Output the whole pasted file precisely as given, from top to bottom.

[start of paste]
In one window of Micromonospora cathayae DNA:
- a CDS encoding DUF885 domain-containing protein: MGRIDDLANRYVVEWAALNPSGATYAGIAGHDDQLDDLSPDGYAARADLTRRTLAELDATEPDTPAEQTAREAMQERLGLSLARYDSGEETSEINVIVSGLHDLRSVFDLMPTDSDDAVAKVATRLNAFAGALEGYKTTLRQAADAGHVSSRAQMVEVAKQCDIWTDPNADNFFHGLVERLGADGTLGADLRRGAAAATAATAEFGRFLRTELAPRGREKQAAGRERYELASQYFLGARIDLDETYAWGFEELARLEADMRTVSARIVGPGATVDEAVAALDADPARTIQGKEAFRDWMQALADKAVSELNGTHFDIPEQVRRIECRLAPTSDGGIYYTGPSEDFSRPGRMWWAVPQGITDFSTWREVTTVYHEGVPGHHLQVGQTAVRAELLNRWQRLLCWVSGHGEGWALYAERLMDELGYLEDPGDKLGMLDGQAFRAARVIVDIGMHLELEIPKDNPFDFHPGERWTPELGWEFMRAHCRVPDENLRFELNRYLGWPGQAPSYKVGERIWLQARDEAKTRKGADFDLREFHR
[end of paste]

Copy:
In one window of Micromonospora cathayae DNA:
- a CDS encoding DUF885 domain-containing protein: MGRIDDLANRYVVEWAALNPSGATYAGIAGHDDQLDDLSPDGYAARADLTRRTLAELDATEPDTPAEQTAREAMQERLGLSLARYDSGEETSEINVIVSGLHDLRSVFDLMPTDSDDAVAKVATRLNAFAGALEGYKTTLRQAADAGHVSSRAQMVEVAKQCDIWTDPNADNFFHGLVERLGADGTLGADLRRGAAAATAATAEFGRFLRTELAPRGREKQAAGRERYELASQYFLGARIDLDETYAWGFEELARLEADMRTVSARIVGPGATVDEAVAALDADPARTIQGKEAFRDWMQALADKAVSELNGTHFDIPEQVRRIECRLAPTSDGGIYYTGPSEDFSRPGRMWWAVPQGITDFSTWREVTTVYHEGVPGHHLQVGQTAVRAELLNRWQRLLCWVSGHGEGWALYAERLMDELGYLEDPGDKLGMLDGQAFRAARVIVDIGMHLELEIPKDNPFDFHPGERWTPELGWEFMRAHCRVPDENLRFELNRYLGWPGQAPSYKVGERIWLQARDEAKTRKGADFDLREFHR